Superman Returns [Blu-ray]
Blu-ray ALL - Australia - Warner Home Video
Review written by and copyright: Stevie McCleary & Noor Razzak (1st October 2008).
The Film

Just so we're clear from the beginning: I love this film. I think Bryan Singer did a masterful job of creating a Superman film that is both epic in scope and respectful to the Richard Donner film that preceded it. And while it is not perfect, few films are anyway, it breathes life into a previously dead-in-the-water franchise, and makes you believe a man can fly. Again.

In case you're slightly behind, Superman is the sole survivor of the doomed planet Krypton who, in his guise as Clark Kent, works as a reporter for the Daily Planet. He likes Lois Lane. He's vulnerable to Kryptonite. He saves the world a lot. That's pretty much his deal. This particular film considers Donner's "Superman: The Movie" from 1978 as canon, so go watch that.
"Superman Returns" begins with the message that Superman (Brandon Routh) has left. Gone to find his home planet, which astronomers believed might still exist. He hasn't been seen in five years. As the title suggests, he returns. But the world he left is not the same as the one he returns to. The major change is that Lois (Kate Bosworth) is living with her boyfriend, Richard (James Marsden), and they have a son, Jason (Tristan Lake Leabu) together. While Clark deals with his feelings, Lex Luthor (Kevin Spacey) is hatching his biggest scheme ever. And it involves Superman's Kryptonian technology.

My God, is this film pretty. The sets are just majestic. Coupled with Singer's use of frame and state of the art effects, "Superman Returns" is a truly beautiful film to watch. The use of physics is good as well, with you getting a real feel for Superman's movements and interactions with the environment. And the choice of suit, a hotly debated topic, works quite well. I don't think you could get away with bright blue spandex in this day and age. It offers a new look on the classic.
The overall theme of the film is about what happens when happens when you return to a place you left a long time ago. Do the people still remember you? Do they need you? The world never stays still and we find that while we weren't around, the world kept spinning for them. For Clark, he has trouble re-adjusting mainly thanks to Lois' child and her scathing story "Why the World Doesn't Need Superman."

Newcomer Brandon Routh does a very capable job as Kal-EL/Clark/Superman. It is not an easy role to play and it looks like he handles the challenge well. It speaks as a homage to Christopher Reeve's portrayal of the character and not an imitation. Although in certain scenes there is an uncanny likeness between the two. Routh's Clark is not as memorable as Reeve's version but still offers many humorous moments. The only downside, and this is more of a script issue, is that the Superman you see at the beginning of the film is the same as the end. Despite what he goes through, the core of the character remains the same: what you see is what you get. This could be a positive or a negative, depending on how you look at it.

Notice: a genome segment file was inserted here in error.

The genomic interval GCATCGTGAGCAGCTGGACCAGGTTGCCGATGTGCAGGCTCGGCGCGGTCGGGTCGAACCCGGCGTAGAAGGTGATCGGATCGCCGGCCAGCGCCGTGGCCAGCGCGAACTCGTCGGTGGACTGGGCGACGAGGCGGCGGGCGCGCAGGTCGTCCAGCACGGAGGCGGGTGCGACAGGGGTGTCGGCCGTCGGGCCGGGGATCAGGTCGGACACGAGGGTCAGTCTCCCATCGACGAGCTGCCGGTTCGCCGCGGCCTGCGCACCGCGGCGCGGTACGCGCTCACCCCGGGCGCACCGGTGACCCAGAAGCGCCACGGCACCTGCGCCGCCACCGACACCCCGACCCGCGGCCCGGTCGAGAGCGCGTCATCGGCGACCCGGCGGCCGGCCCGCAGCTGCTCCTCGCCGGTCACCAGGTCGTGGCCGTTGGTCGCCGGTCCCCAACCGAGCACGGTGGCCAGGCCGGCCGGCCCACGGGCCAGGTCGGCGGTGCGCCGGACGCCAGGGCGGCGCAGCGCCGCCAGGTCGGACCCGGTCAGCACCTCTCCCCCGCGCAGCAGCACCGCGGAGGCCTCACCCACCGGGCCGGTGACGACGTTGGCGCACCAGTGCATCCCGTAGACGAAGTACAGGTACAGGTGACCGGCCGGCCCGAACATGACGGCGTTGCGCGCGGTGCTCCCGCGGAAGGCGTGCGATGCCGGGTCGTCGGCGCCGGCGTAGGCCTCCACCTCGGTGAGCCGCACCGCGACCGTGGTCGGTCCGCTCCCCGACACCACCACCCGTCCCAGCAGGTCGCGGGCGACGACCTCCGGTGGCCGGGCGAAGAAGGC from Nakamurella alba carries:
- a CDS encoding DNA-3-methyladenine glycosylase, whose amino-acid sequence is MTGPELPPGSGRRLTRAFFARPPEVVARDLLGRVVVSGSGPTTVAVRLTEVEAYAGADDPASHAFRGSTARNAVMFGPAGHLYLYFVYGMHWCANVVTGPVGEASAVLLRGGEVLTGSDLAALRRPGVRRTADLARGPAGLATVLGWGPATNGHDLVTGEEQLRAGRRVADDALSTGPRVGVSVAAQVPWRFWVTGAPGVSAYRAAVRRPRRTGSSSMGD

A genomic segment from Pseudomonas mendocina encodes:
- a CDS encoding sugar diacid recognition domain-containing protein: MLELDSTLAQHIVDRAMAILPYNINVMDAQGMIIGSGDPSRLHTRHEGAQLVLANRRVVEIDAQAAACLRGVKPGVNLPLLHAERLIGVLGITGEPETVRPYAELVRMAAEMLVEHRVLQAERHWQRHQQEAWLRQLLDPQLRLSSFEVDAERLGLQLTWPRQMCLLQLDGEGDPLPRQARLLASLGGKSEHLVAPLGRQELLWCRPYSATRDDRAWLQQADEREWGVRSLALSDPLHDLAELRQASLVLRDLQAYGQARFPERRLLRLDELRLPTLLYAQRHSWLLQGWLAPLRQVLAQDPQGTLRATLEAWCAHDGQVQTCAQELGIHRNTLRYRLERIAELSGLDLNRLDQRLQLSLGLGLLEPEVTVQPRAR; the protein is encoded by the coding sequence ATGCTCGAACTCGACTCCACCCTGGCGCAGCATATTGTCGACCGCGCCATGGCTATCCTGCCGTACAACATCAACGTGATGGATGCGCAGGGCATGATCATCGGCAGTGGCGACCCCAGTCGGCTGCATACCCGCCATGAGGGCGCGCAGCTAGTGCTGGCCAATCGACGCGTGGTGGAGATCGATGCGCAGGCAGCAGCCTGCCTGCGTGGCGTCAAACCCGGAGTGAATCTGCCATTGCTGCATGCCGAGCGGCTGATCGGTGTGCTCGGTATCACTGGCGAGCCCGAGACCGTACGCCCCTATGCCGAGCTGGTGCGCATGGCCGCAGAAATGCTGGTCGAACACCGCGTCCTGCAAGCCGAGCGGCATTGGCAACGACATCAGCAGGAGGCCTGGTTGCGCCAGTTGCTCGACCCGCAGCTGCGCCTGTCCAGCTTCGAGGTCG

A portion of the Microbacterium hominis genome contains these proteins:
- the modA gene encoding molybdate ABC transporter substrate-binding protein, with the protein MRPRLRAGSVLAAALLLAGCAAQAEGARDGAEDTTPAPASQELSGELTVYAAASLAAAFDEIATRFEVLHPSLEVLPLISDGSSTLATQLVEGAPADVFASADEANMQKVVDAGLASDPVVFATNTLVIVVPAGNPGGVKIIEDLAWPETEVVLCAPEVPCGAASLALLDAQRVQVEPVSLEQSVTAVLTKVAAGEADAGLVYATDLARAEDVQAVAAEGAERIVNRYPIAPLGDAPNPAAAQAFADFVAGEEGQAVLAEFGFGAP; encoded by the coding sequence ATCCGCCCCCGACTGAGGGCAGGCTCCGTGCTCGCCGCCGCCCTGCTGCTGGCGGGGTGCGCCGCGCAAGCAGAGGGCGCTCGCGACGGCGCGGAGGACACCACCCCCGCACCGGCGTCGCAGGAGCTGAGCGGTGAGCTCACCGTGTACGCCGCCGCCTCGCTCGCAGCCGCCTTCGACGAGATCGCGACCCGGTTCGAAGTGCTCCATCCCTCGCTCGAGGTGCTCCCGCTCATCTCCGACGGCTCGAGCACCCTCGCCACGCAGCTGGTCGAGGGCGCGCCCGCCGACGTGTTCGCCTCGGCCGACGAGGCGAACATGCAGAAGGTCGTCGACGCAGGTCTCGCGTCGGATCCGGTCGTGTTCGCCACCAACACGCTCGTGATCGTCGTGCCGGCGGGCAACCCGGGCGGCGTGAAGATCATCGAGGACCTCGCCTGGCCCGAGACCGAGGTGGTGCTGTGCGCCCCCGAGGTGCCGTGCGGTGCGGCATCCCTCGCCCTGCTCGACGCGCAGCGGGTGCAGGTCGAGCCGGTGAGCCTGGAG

Kevin Spacey's Lex Luthor is just plain fun. You can tell he enjoyed his time working here and offers many memorable moments. He certainly was a great choice for the role, echoing some of Gene Hackman's nuances but turning it more sinister. As for his lackeys, Parker Posey almost steals the show with her scenes. It's standard fare for her. However, the talented comedian Kal Penn is wasted as one of Lex's henchmen, barely saying a word and being restricted to protracted glances at the other cast. It is a strange choice indeed. Other notable casting choices include Marlon Brando, back from the dead via unused takes from the 1978 film. It's an interesting experiment, to say the least. It creates a bridge between the two films that is either a respectful homage to a classic or unnecessary, depending on your point of view. It is true that the film is packed with minor references and connections to the 1978 Superman, and this is one of the things I found enjoyable about it.

Others may have felt put-off, not having seen the original, and perhaps finding it too inclusive.
The main letdown in casting is Kate Bosworth as Lois Lane. The nicest thing I've heard about her portrayal is that she was 'just there.' There is no real chemistry between her and Routh and you'll wonder why their characters even care about each other. It's definitely a world away from the chemistry between Reeve and Margot Kidder. It's not that she does anything wrong, it's that she doesn't do anything at all. The role just seems like window dressing, whereas the character of Lois is supposed to be headstrong and fiery, constantly putting her in harms way. Here, however, the one time she defies all common sense to chase a story (by walking onto an unknown person's boat) she does so with her five year old son in tow! So instead of appearing headstrong, she just seems to be competing with Britney Spears for Mother of the Year. I guess Rachel McAdams was busy when they were casting, because it sure seems like that's what they were after. Pity about what they got.